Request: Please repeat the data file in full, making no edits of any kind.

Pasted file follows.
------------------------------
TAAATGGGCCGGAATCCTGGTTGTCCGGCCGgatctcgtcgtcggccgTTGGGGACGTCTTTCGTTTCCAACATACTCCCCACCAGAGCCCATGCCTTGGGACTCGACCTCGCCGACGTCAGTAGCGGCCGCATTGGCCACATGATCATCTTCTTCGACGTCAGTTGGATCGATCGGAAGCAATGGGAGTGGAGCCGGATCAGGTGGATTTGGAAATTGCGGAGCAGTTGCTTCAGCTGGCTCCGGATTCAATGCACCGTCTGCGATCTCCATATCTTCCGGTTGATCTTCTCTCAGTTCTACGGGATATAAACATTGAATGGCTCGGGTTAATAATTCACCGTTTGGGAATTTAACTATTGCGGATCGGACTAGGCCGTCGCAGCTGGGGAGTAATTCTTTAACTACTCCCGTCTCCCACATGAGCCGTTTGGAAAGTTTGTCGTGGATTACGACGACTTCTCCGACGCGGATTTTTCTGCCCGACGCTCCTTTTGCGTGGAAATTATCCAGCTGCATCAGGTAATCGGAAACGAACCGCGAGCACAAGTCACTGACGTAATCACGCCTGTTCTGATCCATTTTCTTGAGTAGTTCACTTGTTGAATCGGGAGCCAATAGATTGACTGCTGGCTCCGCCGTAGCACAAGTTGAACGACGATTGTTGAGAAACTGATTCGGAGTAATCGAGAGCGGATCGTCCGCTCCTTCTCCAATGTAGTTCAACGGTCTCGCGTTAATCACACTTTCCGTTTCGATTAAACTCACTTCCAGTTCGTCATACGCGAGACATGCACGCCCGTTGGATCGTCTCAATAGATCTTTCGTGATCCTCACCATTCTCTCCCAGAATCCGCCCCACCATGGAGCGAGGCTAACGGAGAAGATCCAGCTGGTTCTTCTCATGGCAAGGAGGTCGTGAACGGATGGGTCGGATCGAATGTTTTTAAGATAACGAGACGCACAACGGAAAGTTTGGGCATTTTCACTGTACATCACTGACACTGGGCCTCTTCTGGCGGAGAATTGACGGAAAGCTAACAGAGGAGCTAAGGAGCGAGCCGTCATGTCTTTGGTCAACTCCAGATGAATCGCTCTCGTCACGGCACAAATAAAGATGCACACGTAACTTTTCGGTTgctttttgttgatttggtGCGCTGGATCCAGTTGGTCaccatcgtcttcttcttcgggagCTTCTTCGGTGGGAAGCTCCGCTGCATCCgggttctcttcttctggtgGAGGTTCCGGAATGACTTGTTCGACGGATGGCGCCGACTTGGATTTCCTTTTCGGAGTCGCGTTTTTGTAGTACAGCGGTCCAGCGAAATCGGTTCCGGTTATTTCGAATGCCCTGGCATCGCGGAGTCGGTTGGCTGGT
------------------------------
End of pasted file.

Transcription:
TAAATGGGCCGGAATCCTGGTTGTCCGGCCGgatctcgtcgtcggccgTTGGGGACGTCTTTCGTTTCCAACATACTCCCCACCAGAGCCCATGCCTTGGGACTCGACCTCGCCGACGTCAGTAGCGGCCGCATTGGCCACATGATCATCTTCTTCGACGTCAGTTGGATCGATCGGAAGCAATGGGAGTGGAGCCGGATCAGGTGGATTTGGAAATTGCGGAGCAGTTGCTTCAGCTGGCTCCGGATTCAATGCACCGTCTGCGATCTCCATATCTTCCGGTTGATCTTCTCTCAGTTCTACGGGATATAAACATTGAATGGCTCGGGTTAATAATTCACCGTTTGGGAATTTAACTATTGCGGATCGGACTAGGCCGTCGCAGCTGGGGAGTAATTCTTTAACTACTCCCGTCTCCCACATGAGCCGTTTGGAAAGTTTGTCGTGGATTACGACGACTTCTCCGACGCGGATTTTTCTGCCCGACGCTCCTTTTGCGTGGAAATTATCCAGCTGCATCAGGTAATCGGAAACGAACCGCGAGCACAAGTCACTGACGTAATCACGCCTGTTCTGATCCATTTTCTTGAGTAGTTCACTTGTTGAATCGGGAGCCAATAGATTGACTGCTGGCTCCGCCGTAGCACAAGTTGAACGACGATTGTTGAGAAACTGATTCGGAGTAATCGAGAGCGGATCGTCCGCTCCTTCTCCAATGTAGTTCAACGGTCTCGCGTTAATCACACTTTCCGTTTCGATTAAACTCACTTCCAGTTCGTCATACGCGAGACATGCACGCCCGTTGGATCGTCTCAATAGATCTTTCGTGATCCTCACCATTCTCTCCCAGAATCCGCCCCACCATGGAGCGAGGCTAACGGAGAAGATCCAGCTGGTTCTTCTCATGGCAAGGAGGTCGTGAACGGATGGGTCGGATCGAATGTTTTTAAGATAACGAGACGCACAACGGAAAGTTTGGGCATTTTCACTGTACATCACTGACACTGGGCCTCTTCTGGCGGAGAATTGACGGAAAGCTAACAGAGGAGCTAAGGAGCGAGCCGTCATGTCTTTGGTCAACTCCAGATGAATCGCTCTCGTCACGGCACAAATAAAGATGCACACGTAACTTTTCGGTTgctttttgttgatttggtGCGCTGGATCCAGTTGGTCaccatcgtcttcttcttcgggagCTTCTTCGGTGGGAAGCTCCGCTGCATCCgggttctcttcttctggtgGAGGTTCCGGAATGACTTGTTCGACGGATGGCGCCGACTTGGATTTCCTTTTCGGAGTCGCGTTTTTGTAGTACAGCGGTCCAGCGAAATCGGTTCCGGTTATTTCGAATGCCCTGGCATCGCGGAGTCGGTTGGCTGGT